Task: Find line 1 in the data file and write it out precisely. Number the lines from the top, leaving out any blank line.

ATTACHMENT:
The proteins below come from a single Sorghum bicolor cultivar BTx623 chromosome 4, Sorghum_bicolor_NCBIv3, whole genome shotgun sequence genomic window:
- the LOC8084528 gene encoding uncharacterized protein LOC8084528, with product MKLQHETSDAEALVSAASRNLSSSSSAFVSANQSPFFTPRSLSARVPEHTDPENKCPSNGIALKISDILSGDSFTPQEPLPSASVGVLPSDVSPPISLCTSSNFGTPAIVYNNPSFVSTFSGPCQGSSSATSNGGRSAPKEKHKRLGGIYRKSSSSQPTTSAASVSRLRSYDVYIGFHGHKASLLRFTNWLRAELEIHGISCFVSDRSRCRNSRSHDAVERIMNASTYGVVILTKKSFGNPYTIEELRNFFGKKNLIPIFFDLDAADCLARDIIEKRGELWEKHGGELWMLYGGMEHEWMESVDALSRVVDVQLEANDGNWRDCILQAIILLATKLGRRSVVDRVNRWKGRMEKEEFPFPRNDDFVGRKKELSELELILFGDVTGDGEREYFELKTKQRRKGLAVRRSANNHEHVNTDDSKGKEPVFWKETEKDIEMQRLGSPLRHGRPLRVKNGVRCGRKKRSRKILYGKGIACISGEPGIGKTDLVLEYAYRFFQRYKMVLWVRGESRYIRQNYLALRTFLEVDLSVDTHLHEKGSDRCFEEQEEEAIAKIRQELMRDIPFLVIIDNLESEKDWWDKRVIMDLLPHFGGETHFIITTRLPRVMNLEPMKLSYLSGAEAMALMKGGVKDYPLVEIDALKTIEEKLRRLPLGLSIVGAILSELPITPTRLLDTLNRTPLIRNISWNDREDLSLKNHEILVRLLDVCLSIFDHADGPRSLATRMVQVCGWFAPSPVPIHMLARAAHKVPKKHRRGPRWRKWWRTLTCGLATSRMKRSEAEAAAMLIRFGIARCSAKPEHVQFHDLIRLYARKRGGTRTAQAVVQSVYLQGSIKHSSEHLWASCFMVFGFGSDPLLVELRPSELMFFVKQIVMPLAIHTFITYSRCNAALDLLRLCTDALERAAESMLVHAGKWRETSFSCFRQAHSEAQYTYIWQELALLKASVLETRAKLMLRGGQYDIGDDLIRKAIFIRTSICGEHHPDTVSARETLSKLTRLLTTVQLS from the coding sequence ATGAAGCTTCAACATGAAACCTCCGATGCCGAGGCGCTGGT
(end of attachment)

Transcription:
The proteins below come from a single Sorghum bicolor cultivar BTx623 chromosome 4, Sorghum_bicolor_NCBIv3, whole genome shotgun sequence genomic window: